It’s the beginning of the 23rd week since my cancer diagnosis and the 17th week since chemotherapy.
This week should be the end of the taxol-carboplatin-avastin treatment cycle. I have no doubt that my platelets have rebounded enough for the treatment to proceed. What’s next will be some scans to see the extent that the cancer cells have melted, and then the maintenance cycle begins.
I’ve been thinking a lot about that first day of diagnosis. Stage 4 lung cancer is not good news, and I found myself thinking of the dumbest things that weekend after diagnosis in mid-February. I thought about how I needed to clean out closets and the attic and the basement so my girls wouldn’t have to do those things, about giving away my books and materials at school, about preparing the right words to tell everyone what I faced. It was all very focused and non-emotional.
I didn’t think about saying goodbye to the people I love. I didn’t break down and cry, and I didn’t rail against what appeared to be a very scary and short future. I moved step-by-step through the minutes and hours and days. I reminded myself that none of this surprised God and that He had always been faithful in the rough patches of my life. I just breathed in and breathed out, and I prayed to be a good witness of His goodness no matter what. When I felt those moments of panic creeping up, I refused to allow them to take root because I was afraid I wouldn’t be able to stop the fear if they did..
I was in a complete fog most of the time. If I was methodical and unemotional, it was due to utter shock. I kept thinking that someone must have made a mistake. Surely, this was not true.
When the diagnosis changed from stage 4 lung to stage 4 unknown primary, I felt as if I had received a precious gift. Stage 4 is not good, but stage 4 unknown primary somehow wasn’t as bad, for some reason. For the first time, I allowed myself to believe that I would get through this, that I wouldn’t have to clear closets or the attic or the basement (sorry, girls!), that I still had something to offer at school, and that whatever I said was going to be fine. I was still focused and not very emotional, but I was overcome with gratitude for the many, many, many precious words from those I have known through the years.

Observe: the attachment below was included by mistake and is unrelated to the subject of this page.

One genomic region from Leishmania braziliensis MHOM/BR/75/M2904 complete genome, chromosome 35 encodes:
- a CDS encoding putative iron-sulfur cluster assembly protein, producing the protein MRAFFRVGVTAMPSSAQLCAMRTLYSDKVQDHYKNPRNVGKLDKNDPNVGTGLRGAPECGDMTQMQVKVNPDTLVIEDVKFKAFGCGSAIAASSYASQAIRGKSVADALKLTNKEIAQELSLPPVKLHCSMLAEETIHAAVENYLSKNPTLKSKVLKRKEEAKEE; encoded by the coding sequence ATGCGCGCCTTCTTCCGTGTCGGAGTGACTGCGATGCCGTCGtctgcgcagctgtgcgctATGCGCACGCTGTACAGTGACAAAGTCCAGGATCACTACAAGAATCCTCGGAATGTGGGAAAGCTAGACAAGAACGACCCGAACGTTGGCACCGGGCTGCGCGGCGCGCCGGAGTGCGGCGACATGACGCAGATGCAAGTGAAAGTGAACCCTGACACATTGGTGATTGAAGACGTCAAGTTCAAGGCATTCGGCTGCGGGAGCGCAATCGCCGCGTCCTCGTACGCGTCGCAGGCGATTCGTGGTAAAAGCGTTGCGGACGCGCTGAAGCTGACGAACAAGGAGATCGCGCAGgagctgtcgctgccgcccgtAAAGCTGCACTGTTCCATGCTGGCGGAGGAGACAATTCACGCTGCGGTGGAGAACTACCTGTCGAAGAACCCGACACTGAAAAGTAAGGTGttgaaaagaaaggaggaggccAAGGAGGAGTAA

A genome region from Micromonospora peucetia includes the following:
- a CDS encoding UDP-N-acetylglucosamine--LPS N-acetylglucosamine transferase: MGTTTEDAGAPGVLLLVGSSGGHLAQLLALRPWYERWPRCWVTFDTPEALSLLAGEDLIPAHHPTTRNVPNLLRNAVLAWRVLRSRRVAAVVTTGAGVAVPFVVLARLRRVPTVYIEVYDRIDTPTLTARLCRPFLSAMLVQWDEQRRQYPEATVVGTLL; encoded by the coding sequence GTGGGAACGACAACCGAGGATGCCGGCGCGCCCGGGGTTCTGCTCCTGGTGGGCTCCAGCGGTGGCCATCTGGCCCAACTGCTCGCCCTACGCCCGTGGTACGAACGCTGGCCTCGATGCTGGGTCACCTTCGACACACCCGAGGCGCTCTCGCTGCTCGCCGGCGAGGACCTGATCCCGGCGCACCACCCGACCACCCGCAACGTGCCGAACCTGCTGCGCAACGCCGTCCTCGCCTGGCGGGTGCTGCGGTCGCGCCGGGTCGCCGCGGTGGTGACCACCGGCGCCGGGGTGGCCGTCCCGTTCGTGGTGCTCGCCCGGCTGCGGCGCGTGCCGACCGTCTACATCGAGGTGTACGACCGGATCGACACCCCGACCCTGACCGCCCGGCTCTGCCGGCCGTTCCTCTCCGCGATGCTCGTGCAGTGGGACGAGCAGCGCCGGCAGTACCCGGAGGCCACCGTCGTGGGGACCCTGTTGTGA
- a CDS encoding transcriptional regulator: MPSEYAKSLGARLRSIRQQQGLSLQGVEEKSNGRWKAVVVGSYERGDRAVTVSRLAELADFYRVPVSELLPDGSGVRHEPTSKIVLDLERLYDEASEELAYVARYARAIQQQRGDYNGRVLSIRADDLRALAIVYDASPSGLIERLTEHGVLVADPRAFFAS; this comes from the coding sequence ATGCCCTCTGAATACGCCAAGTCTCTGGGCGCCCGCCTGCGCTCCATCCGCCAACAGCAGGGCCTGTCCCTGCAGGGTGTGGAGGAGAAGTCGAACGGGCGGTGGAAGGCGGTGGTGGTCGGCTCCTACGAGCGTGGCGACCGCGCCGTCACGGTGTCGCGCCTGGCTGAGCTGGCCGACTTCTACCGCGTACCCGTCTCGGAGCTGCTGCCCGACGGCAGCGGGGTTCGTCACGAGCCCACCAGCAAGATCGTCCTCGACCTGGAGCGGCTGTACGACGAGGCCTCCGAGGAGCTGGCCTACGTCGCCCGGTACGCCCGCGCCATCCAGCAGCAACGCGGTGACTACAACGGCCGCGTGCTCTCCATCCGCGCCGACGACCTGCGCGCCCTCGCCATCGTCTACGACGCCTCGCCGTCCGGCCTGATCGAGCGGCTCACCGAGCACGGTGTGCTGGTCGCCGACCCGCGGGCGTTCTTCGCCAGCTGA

This weekend I have been struck by the reality that the chemotherapy will not have removed the cancer even if everything has melted away. I will still have stage 4 cancer of unknown origin, and I will continue treatment to keep it contained and prevent it from growing again. I won’t be in remission; I still will face each moment knowing that my life is forever changed.
The truth is that there is no right way to handle this. Focused or disorganized, controlled or emotional, organized or erratic, poised or angry—there is no wrong reaction. The events of this week, both what happened to people I don’t know in Aurora and what is happening to people I love in Brentwood, confirm that life is fragile and there are no guarantees. Our only hope is in the One who died to save us.
Today our pastor taught from Colossians 2:6-8: “So then, just as you received Christ Jesus as Lord, continue to live your lives in him, rooted and built up in him, strengthened in the faith as you were taught, and overflowing with thankfulness. See to it that no one takes you captive through hollow and deceptive philosophy, which depends on human tradition and the elemental spiritual forces of this world rather than on Christ.”
I do want to be a witness of His goodness, to live my life in Him, to be strengthened in my faith, to overflow with thankfulness, and to depend on Him. If having stage 4 cancer of unknown origin does those things in my life, then I can look back on the last 23 weeks and praise God for His unfailing love.
On Thursday morning, July 26, I’ll be posting again after the bell-ringing final treatment, and then I’ll be moving ahead to the next cycle.
At church this morning we sang one of my favorite hymns, “Be Thou My Vision.” I close with these words from the final verse:
- High King of Heaven, thou Heaven’s bright sun,
- O grant me its joys after victory is won!
- Great heart of my own heart, whatever befall,
- Still be my vision, O Ruler of all.